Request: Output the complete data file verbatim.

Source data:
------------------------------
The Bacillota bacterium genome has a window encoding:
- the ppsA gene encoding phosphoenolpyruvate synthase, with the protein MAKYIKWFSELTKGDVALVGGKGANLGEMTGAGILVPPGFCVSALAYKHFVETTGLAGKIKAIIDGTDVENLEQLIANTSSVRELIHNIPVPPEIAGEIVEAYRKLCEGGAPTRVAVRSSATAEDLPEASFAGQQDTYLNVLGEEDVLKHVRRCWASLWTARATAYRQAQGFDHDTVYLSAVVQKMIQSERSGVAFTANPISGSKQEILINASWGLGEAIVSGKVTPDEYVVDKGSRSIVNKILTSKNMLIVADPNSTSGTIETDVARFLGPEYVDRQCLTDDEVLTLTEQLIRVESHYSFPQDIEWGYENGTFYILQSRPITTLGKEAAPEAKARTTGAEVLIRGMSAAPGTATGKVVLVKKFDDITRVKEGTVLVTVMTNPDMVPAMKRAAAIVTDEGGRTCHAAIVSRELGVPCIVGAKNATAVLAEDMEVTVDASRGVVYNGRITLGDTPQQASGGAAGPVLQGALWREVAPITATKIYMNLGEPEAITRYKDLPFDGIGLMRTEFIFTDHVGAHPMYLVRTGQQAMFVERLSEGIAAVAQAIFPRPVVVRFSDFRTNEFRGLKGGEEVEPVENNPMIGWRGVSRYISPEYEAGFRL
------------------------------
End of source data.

The Bacillota bacterium genome has a window encoding:
- the ppsA gene encoding phosphoenolpyruvate synthase, with the protein MAKYIKWFSELTKGDVALVGGKGANLGEMTGAGILVPPGFCVSALAYKHFVETTGLAGKIKAIIDGTDVENLEQLIANTSSVRELIHNIPVPPEIAGEIVEAYRKLCEGGAPTRVAVRSSATAEDLPEASFAGQQDTYLNVLGEEDVLKHVRRCWASLWTARATAYRQAQGFDHDTVYLSAVVQKMIQSERSGVAFTANPISGSKQEILINASWGLGEAIVSGKVTPDEYVVDKGSRSIVNKILTSKNMLIVADPNSTSGTIETDVARFLGPEYVDRQCLTDDEVLTLTEQLIRVESHYSFPQDIEWGYENGTFYILQSRPITTLGKEAAPEAKARTTGAEVLIRGMSAAPGTATGKVVLVKKFDDITRVKEGTVLVTVMTNPDMVPAMKRAAAIVTDEGGRTCHAAIVSRELGVPCIVGAKNATAVLAEDMEVTVDASRGVVYNGRITLGDTPQQASGGAAGPVLQGALWREVAPITATKIYMNLGEPEAITRYKDLPFDGIGLMRTEFIFTDHVGAHPMYLVRTGQQAMFVERLSEGIAAVAQAIFPRPVVVRFSDFRTNEFRGLKGGEEVEPVENNPMIGWRGVSRYISPEYEAGFRL